“It was a great night,” said Pat Fuller, president of the Sunrise Rotary. “I was really proud. (Nights like this) makes people want to be part of Sunrise.”
The Gala was able to raise more than $100,000 this year.
Its goal this year was to raise 20 percent over last year’s proceeds, which the organization accomplished — and even exceeded this year’s goal.
“Now we get to give it away,” said Jim Davis, Sunrise Rotarian and president of the Rotary Foundation.
The deadline for applications to be considered for a donation is Sept. 25. For those interested, call Davis at 473-9545 or email him at firstname.lastname@example.org. An application will need to be submitted.
After the good news about the Gala, the Sunrise Rotary group was presented a brief program updating the status of the Wacker plant in Charleston.
Amanda Plecas, site communications manager at Wacker Polysilicon North America LLC, reported on how the almost $2 million investment in the plant’s development is coming along. Doug Berry, vice president of economic development at the Cleveland/Bradley Chamber of Commerce and Sunrise Rotarian, sponsored the program.
Wacker plans on starting its production sometime at the end of 2013 or beginning of 2014, just in time for its 100th anniversary in 2014.
The Wacker company produces polymers found in products people use every day, from shampoo to gum, etc. A lot has been in the news lately about its ongoing construction, its collaboration with courses at Chattanooga State Community College, and its hiring of hundreds of employees.
“There’s been quite a bit of growth (for the company) since 2011,” Plecas said. In fact, Wacker is the second largest such company of polysilicon in the state of Tennessee. Wacker, with 50 years’ experience in this particular industry, now has 26 production sites worldwide and plants in many countries in addition to Burgenhausen, Germany, its headquarters, and Brazil, India and China, to name a few. More than 80 percent of its sales are outside of Germany.
The Burgenhausen location is similar to the Charleston location in size, so the potential for growth is great. Currently, only about one-third of the land in Charleston is being planned for use in the current stages of construction.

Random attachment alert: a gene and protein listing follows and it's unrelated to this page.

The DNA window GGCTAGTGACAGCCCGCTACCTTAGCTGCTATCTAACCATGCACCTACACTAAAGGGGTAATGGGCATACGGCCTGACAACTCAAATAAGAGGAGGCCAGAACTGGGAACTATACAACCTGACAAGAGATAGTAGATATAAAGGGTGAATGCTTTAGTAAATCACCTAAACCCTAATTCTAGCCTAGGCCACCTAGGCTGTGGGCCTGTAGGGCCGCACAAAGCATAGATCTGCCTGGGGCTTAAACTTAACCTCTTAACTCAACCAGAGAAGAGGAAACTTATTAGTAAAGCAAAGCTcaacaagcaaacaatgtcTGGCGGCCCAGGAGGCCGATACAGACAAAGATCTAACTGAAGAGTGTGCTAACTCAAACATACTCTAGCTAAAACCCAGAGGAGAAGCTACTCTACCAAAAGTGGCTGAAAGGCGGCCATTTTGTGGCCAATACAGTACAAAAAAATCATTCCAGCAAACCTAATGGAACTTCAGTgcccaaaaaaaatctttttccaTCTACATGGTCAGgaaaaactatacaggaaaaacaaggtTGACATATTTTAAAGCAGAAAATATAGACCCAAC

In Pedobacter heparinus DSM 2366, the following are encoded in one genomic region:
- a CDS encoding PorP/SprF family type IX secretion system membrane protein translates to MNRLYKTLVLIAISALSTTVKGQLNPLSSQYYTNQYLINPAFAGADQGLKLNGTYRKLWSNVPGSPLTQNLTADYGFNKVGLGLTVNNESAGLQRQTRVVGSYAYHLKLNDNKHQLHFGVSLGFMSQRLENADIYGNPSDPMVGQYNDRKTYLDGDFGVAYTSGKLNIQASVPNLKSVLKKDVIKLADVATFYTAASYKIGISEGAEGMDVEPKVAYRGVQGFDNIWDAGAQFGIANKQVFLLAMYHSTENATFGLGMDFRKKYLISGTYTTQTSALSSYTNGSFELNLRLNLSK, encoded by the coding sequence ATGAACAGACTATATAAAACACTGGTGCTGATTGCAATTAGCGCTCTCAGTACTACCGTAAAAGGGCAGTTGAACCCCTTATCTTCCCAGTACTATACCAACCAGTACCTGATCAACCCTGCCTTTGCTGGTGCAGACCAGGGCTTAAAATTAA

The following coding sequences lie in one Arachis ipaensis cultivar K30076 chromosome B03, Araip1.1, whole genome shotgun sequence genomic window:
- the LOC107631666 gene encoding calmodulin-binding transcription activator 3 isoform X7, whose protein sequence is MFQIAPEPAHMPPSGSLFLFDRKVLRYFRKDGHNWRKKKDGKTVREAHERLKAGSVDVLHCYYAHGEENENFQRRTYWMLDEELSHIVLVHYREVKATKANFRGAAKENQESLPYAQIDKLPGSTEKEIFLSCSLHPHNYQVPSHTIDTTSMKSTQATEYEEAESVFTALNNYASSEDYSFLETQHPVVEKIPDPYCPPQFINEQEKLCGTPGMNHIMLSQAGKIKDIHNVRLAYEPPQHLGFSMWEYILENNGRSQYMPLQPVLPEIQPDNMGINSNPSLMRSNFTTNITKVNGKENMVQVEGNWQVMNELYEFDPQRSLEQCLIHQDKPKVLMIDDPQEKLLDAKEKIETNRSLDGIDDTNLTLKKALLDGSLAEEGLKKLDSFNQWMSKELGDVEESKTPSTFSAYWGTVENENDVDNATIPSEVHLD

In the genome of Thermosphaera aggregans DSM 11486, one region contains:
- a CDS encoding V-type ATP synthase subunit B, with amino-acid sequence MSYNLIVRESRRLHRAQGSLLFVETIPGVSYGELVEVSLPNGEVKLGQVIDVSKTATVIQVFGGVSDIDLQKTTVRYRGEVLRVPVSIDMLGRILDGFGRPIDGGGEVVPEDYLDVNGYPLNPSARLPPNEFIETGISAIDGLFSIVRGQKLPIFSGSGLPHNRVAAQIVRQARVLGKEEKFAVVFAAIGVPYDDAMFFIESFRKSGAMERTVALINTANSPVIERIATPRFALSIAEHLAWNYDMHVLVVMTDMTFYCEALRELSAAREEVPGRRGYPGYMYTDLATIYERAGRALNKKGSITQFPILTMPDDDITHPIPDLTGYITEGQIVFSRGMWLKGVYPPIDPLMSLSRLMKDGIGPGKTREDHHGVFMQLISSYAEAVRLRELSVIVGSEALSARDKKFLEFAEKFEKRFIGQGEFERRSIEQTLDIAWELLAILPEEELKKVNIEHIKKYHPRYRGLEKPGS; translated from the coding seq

One misconception Plecas hears a lot and wants to clear up is that Wacker does not make solar panels. They make polysilicon that is at its purest level — 99.99 percent pure — that customers of it melt down and slice into wafers for use in solar panels.
Another point Plecas wants to proudly share is that the chemical process used is a closed loop system, which means that the company is always trying to recycle in every part of its production process.
“There is little or no waste,” she said.
More than 30 buildings eventually will be constructed and 900,000 feet of pipe will be installed.
“That’s like to Atlanta and back,” she said.
And, 4 million cubic yards of soil will eventually be moved.
So far, 650 jobs have been created and up to 1,000 suppliers have or will be used. And 90 employees were just hired from the Fast Track Chemistry program at Chattanooga State. Thousands of construction workers will eventually have worked on the completed project.
“That’s a positive impact on the economy,” Plecas said.
Wacker is currently still looking for more employees, in particular maintenance and technical operators, and is always looking for more engineers. Go to wacker.com to apply.
In other business:
— October is Sunrise Rotary’s membership month. Call Keith Munford, head of the club’s membership committee, at 463-2224 or email email@example.com if you know of a person to recommend for the club. Anyone interested in attending Sunrise Rotary meetings and/or in finding out about joining the group, is encouraged to get in touch now while the membership drive is getting into full swing.
— Anna Ginestri, Sunrise Rotary’s current Rotary International exchange student, asked for donations to help the Cleveland High School Lady Raiders basketball team by buying banners to help support the team. For more information or to buy a banner, call Fuller at 244-1000 or email her at firstname.lastname@example.org.